Wednesday, April 16, 2008

Be Bullish.

BusinessWeek: Stocks: Why the Bottom May Be in Sight.


Steven Leuthold, founder of Leuthold Weeden Capital Management, is widely considered by his Wall Street peers to be among the more astute market historians and independent thinkers.


Q: When might stocks rebound?

A: If the recession runs 16 months—that would be a long one—then based on the usual relationship of market bottoms in a bear market, the stock market bottom would be in August. If it's an 11-month recession, we would see a market bottom in May or June.

Tuesday, April 08, 2008

Charles Nenner on CNBC.

Charles Nenner is back with more predictions. Let's hope he's right, because he's generally positive now. You can review his earlier call on 2008 here.


We may have seen the low on the Dow for the year.

Expects some volatility still going forward.

Second half of April should be good.

The month of May could be bit of trouble again.

By the end of year, we should be back to the highs made last year.

Thinks energy stocks and the emerging markets could be the place to be.

CNBC: Oracle of Eyes.

The Great Debt Robbery.

Out of crisis ultimately comes opportunity. Generally speaking, not always.

So, cautiously, in small chunks, slowly and steadily, I'm putting money in a high yield fund over the next 12 - 18 months.

MarketWatch: Richards: 'Great' era for distressed-debt investing.


Bruce Richards, chief executive of $12 billion hedge fund firm Marathon Asset Management, said on Monday that a "great" era of distressed debt investing is coming very soon as hundreds of companies file for bankruptcy.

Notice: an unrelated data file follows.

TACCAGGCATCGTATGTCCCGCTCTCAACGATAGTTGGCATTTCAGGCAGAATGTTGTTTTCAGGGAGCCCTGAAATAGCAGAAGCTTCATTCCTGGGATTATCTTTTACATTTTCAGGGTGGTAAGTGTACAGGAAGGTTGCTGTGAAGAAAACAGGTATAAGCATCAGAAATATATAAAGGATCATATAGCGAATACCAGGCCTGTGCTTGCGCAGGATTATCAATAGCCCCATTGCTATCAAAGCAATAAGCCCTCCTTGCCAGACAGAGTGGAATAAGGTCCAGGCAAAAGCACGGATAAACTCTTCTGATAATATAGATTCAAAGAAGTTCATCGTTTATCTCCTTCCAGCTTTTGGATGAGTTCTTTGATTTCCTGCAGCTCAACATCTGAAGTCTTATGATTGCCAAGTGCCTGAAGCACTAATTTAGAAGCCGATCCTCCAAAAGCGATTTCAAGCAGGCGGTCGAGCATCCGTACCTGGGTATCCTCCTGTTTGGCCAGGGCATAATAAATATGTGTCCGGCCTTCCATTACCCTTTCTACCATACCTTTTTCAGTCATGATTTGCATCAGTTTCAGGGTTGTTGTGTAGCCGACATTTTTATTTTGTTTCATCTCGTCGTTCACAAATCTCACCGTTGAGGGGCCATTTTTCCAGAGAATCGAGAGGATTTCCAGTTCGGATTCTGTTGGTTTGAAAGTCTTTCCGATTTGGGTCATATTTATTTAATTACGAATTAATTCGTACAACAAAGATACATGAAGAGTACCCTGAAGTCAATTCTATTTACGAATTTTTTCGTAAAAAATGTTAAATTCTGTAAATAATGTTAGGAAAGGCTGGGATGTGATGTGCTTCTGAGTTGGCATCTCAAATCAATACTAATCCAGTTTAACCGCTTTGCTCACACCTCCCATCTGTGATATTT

Some of the best opportunities are in the mortgage market, where struggling regional banks are trying to sell troubled home loans, he added.

"This is the great distressed debt era," Richards said during a speech at a hedge fund conference organized by Institutional Investor in San Francisco. "It's the single best investment opportunity in 17 years."

Distressed debt investors like Richards buy bonds and other securities of troubled businesses in the hope of selling at a big profit later when the companies either recover or reorganize in bankruptcy.

Some hedge-fund investors say distressed debt will generate strong returns in coming years as the credit crunch triggers more corporate bankruptcies, creating a wealth of new opportunities.

Richards said on Monday that his firm is monitoring 150 to 200 companies that will likely file for bankruptcy protection from creditors over the next 12 to 18 months. The default rate on high-yield debt will likely jump to 8% in the next year, he added.